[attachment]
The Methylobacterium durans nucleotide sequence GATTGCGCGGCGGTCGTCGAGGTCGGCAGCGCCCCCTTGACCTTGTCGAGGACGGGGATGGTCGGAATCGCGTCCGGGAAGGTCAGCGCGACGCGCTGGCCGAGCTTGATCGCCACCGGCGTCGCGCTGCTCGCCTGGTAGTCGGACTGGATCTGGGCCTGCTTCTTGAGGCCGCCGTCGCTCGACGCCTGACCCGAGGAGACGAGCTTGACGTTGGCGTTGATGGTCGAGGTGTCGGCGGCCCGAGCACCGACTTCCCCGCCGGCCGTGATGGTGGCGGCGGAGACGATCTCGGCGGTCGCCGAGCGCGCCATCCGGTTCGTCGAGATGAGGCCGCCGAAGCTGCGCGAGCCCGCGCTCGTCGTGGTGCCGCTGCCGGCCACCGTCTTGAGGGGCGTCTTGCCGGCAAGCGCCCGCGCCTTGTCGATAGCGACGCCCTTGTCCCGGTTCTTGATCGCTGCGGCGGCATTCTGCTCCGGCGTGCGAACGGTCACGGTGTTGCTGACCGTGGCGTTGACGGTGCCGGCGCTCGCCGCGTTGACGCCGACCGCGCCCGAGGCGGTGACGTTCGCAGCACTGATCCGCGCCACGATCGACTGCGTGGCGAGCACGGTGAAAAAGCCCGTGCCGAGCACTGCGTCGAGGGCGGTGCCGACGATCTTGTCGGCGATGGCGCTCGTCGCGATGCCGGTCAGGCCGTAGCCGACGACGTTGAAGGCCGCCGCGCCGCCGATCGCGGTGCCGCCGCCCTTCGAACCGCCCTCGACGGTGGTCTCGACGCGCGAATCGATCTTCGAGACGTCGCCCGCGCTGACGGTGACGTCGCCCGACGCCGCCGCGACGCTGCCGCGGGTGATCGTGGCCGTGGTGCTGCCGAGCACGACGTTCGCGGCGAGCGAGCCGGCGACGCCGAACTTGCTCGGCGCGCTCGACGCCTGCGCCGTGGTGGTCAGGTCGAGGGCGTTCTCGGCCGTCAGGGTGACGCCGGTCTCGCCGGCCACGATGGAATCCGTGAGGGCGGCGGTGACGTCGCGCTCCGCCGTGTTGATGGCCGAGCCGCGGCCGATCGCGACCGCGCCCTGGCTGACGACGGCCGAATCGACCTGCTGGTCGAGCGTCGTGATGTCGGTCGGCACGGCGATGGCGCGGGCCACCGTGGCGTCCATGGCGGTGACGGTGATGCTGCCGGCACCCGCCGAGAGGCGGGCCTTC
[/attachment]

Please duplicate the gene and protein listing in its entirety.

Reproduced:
The Methylobacterium durans nucleotide sequence GATTGCGCGGCGGTCGTCGAGGTCGGCAGCGCCCCCTTGACCTTGTCGAGGACGGGGATGGTCGGAATCGCGTCCGGGAAGGTCAGCGCGACGCGCTGGCCGAGCTTGATCGCCACCGGCGTCGCGCTGCTCGCCTGGTAGTCGGACTGGATCTGGGCCTGCTTCTTGAGGCCGCCGTCGCTCGACGCCTGACCCGAGGAGACGAGCTTGACGTTGGCGTTGATGGTCGAGGTGTCGGCGGCCCGAGCACCGACTTCCCCGCCGGCCGTGATGGTGGCGGCGGAGACGATCTCGGCGGTCGCCGAGCGCGCCATCCGGTTCGTCGAGATGAGGCCGCCGAAGCTGCGCGAGCCCGCGCTCGTCGTGGTGCCGCTGCCGGCCACCGTCTTGAGGGGCGTCTTGCCGGCAAGCGCCCGCGCCTTGTCGATAGCGACGCCCTTGTCCCGGTTCTTGATCGCTGCGGCGGCATTCTGCTCCGGCGTGCGAACGGTCACGGTGTTGCTGACCGTGGCGTTGACGGTGCCGGCGCTCGCCGCGTTGACGCCGACCGCGCCCGAGGCGGTGACGTTCGCAGCACTGATCCGCGCCACGATCGACTGCGTGGCGAGCACGGTGAAAAAGCCCGTGCCGAGCACTGCGTCGAGGGCGGTGCCGACGATCTTGTCGGCGATGGCGCTCGTCGCGATGCCGGTCAGGCCGTAGCCGACGACGTTGAAGGCCGCCGCGCCGCCGATCGCGGTGCCGCCGCCCTTCGAACCGCCCTCGACGGTGGTCTCGACGCGCGAATCGATCTTCGAGACGTCGCCCGCGCTGACGGTGACGTCGCCCGACGCCGCCGCGACGCTGCCGCGGGTGATCGTGGCCGTGGTGCTGCCGAGCACGACGTTCGCGGCGAGCGAGCCGGCGACGCCGAACTTGCTCGGCGCGCTCGACGCCTGCGCCGTGGTGGTCAGGTCGAGGGCGTTCTCGGCCGTCAGGGTGACGCCGGTCTCGCCGGCCACGATGGAATCCGTGAGGGCGGCGGTGACGTCGCGCTCCGCCGTGTTGATGGCCGAGCCGCGGCCGATCGCGACCGCGCCCTGGCTGACGACGGCCGAATCGACCTGCTGGTCGAGCGTCGTGATGTCGGTCGGCACGGCGATGGCGCGGGCCACCGTGGCGTCCATGGCGGTGACGGTGATGCTGCCGGCACCCGCCGAGAGGCGGGCCTTC